Being a Guest House

Here is something I wrote yesterday:
Our grief should place us onto a similar plane of understanding. Stories of Black youth being held at gunpoint and endangered by police officers who were called to protect those particular lives are not a competition with the story of a White child who was murdered. The murder or mistreatment of a child is a terrible thing no matter their race or circumstance.

Our horrors and griefs should be taking us to the same well, where we can hold each other’s stories, feel each other’s pain, and know we are walking the same valleys.

Saying Black Lives Matter is not meant to compete with or demean your very real grief about the horror stories you hear. It’s not intended to politicize the lives of those who have died. It’s intended to shake us up and wake us up to the continuing grief of Black families, to hold in reverence the lives that have been taken simply because of someone’s race.

I see you asking, “Can’t we grieve him too?” Of course we can. Of course we should. Our hearts are meant to break open with such pain. But asking that question as a response to someone expressing their grief over one more senselessly lost or threatened Black life is politicizing both deaths.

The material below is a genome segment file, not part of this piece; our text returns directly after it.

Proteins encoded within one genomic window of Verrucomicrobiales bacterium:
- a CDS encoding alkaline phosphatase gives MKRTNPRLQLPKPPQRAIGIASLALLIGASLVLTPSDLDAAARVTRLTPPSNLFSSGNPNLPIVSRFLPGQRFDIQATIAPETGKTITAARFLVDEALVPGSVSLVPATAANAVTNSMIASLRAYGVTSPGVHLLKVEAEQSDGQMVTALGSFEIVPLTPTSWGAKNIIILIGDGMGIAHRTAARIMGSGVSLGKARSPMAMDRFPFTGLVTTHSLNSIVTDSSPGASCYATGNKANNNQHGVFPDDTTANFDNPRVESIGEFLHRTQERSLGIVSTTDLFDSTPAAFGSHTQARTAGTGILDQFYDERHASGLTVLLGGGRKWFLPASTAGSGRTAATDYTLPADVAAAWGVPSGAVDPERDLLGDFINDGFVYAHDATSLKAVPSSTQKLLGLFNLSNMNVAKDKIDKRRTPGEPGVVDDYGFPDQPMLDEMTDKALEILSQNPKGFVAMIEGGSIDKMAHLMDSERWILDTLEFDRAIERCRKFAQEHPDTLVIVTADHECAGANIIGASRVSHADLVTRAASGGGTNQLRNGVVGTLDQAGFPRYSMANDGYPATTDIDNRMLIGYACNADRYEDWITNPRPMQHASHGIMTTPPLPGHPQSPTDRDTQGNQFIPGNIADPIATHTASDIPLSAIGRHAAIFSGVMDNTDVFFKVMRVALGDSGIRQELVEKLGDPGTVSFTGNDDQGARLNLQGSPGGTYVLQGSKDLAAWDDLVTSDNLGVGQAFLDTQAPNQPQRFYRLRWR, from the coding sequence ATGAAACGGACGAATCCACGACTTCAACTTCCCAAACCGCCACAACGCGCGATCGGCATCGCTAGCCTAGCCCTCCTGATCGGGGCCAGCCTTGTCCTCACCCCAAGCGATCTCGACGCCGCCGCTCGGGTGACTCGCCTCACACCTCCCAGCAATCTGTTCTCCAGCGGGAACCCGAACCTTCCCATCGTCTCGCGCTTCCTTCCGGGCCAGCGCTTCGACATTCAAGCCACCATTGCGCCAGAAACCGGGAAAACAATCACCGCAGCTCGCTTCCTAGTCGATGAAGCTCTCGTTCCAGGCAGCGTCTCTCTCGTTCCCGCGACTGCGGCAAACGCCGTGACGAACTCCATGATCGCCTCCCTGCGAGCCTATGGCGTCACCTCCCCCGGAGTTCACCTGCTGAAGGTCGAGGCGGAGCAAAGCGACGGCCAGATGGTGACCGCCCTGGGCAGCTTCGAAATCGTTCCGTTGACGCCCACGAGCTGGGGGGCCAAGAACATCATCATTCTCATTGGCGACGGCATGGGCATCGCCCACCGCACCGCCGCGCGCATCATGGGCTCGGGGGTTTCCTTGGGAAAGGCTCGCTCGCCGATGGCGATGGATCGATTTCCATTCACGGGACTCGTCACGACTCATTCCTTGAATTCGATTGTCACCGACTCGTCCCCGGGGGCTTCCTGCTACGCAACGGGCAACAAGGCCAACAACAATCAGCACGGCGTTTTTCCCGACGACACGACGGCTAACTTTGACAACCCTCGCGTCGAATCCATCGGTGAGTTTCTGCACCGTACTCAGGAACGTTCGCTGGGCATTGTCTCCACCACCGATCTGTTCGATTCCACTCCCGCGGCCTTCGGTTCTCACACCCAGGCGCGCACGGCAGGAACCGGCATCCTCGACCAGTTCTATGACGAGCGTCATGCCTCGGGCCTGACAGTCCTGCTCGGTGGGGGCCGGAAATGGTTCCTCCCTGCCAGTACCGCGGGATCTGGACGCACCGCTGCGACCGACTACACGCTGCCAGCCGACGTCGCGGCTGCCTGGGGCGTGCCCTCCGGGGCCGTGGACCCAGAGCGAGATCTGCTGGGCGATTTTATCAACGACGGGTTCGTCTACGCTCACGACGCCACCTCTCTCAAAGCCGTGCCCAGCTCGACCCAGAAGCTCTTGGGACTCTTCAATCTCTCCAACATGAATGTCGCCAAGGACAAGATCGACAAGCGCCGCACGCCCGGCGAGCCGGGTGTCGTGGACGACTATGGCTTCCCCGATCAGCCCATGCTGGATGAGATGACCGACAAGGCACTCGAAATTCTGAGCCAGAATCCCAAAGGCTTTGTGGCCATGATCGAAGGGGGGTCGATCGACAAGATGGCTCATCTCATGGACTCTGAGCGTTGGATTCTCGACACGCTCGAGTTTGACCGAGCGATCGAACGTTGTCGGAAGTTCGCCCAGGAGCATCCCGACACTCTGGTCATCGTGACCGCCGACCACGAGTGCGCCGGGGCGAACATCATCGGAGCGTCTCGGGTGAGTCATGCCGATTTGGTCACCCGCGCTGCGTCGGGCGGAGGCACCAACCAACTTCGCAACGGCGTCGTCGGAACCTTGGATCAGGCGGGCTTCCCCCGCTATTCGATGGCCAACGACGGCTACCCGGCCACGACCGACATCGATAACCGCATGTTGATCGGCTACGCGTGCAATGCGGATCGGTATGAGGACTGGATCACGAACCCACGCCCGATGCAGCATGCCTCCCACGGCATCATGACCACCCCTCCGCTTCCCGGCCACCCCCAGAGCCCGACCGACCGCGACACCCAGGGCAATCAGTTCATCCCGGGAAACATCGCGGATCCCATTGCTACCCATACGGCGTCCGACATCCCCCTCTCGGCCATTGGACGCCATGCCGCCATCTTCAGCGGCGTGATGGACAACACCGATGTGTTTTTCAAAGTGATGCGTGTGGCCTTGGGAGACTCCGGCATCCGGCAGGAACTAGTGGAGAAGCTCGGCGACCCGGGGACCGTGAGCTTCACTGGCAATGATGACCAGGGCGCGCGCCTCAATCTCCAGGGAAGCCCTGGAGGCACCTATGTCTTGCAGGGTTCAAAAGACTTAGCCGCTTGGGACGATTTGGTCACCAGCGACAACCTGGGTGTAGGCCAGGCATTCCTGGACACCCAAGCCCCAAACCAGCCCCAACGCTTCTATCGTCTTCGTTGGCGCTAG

Take a deep breath. Feel your feelings. Weep with those who mourn.

Something I notice about people in these months of pandemic is that we seem to be experiencing, as they say, All The Feels. I think we’re more vulnerable to sad stories, to outrage, to anxiety, and this makes us vulnerable to trolls, to bots, to conspiracy theories. For me, living in that fluttery place of reactivity to emotion is not healthy or sustainable, and it makes me much more susceptible to suggestion that doesn’t require thinking. Denying those fluttery emotions doesn’t help either. They’re there, and they’re going to affect me. I need to lean into them, to give them their space, ask them–like ghosts that haunt a house–what they need of me in this moment. I need to name them as they appear.

This poem, by Jalaluddin Rumi, translated into English by Coleman Barks, helps:

The Guest House

This being human is a guest house.
Every morning a new arrival.

A joy, a depression, a meanness,
some momentary awareness comes
as an unexpected visitor.

Welcome and entertain them all!
Even if they are a crowd of sorrows,
who violently sweep your house
empty of its furniture,
still, treat each guest honorably.
He may be clearing you out
for some new delight.

The dark thought, the shame, the malice.
meet them at the door laughing and invite them in.

Be grateful for whatever comes.
because each has been sent
as a guide from beyond.